## Bernoulli's Principle On Atomic Scale

The spheres represent the atoms of a fluid or gas. Although Bernoulli’s principle is often discussed, what is almost never discussed is what the individual atoms are doing in order to make this principle true.

Why should an individual atom exert less pressure if it moves with a higher velocity?

Should not the opposite be the case, since we would expect an atom moving at a higher velocity to exert a greater and not a smaller force on the walls of the pipe?
Before we answer these questions, let us first review what Bernoulli’s principle says about this example, and the highly unsatisfying explanation typically given for Bernoulli’s principle. The fluid has approximately the same density everywhere throughout the pipe. Therefore, the total number of atoms per second flowing through each section of pipe will be the same.

Since fewer atoms can fit in the narrow section of the pipe, the atoms must flow through the narrow section of the pipe faster, to keep the total flow constant. The explanation typically given is that in order for the velocity of a fluid to increase as it enters the narrow section of the pipe, the pressure inside the narrow section has to be smaller.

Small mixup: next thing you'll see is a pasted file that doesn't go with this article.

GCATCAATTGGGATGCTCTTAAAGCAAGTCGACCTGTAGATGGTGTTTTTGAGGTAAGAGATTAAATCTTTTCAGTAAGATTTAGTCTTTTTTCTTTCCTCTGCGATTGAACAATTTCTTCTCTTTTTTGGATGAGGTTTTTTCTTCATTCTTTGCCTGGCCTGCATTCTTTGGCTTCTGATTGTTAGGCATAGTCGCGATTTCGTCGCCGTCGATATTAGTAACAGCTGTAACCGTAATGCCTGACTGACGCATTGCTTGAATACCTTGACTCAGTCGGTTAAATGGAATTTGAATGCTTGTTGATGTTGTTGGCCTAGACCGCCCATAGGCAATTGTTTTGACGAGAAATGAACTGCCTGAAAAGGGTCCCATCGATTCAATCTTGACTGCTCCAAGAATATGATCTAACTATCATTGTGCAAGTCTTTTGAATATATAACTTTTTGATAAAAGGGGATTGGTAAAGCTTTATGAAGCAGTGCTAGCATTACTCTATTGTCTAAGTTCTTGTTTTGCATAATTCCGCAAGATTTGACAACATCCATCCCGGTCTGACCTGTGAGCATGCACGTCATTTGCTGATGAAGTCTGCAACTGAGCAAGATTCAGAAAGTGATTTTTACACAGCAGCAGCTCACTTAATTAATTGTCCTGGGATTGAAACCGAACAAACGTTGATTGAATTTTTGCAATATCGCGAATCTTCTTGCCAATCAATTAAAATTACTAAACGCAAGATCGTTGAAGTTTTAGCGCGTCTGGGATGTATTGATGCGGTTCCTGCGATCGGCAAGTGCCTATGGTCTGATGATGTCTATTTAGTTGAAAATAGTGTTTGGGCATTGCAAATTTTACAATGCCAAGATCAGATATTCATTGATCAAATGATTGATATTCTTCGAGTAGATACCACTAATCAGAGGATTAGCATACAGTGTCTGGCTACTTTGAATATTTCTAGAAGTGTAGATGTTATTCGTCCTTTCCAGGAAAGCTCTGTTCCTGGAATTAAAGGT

The larger pressure before the narrow section allegedly creates a net force pushing the fluid into the narrow section as it enters, causing the velocity of the fluid to increase.

The problem with these explanations is that there is no reason to expect an atom with a higher velocity to exert a lower pressure on the walls of the pipe.

We should expect just the opposite of the Bernoulli principle, since an atom with a higher velocity would have a higher kinetic energy, and therefore exert a larger force on the pipe walls, rather than a smaller one.

### So what is actually happening?

An atom is more likely to enter the narrow section of the pipe if it has a larger component of its velocity parallel to the pipe walls.

If the atom has a larger component of its velocity perpendicular to the pipe walls, the atom is more likely to bounce back. The atoms which make it into the narrow section are more likely to have more of their velocity parallel to the pipe walls.

As atoms leave the narrow section, their collisions with other atoms cause them to again have a large component of their velocity perpendicular to the pipe walls. It is the component of velocity perpendicular to the walls that is responsible for the pressure against the pipe. A larger component of velocity perpendicular to the walls creates a greater pressure in the pipe.
A larger component of velocity parallel to the walls increases the velocity of the flow through the pipe.

The atoms inside the narrow section are more likely to have a smaller component of their velocity perpendicular to the pipe and a larger component of their velocity parallel to the pipe. Hence, the atoms in the narrow section will exert a smaller pressure on the walls, but will have a larger flow velocity.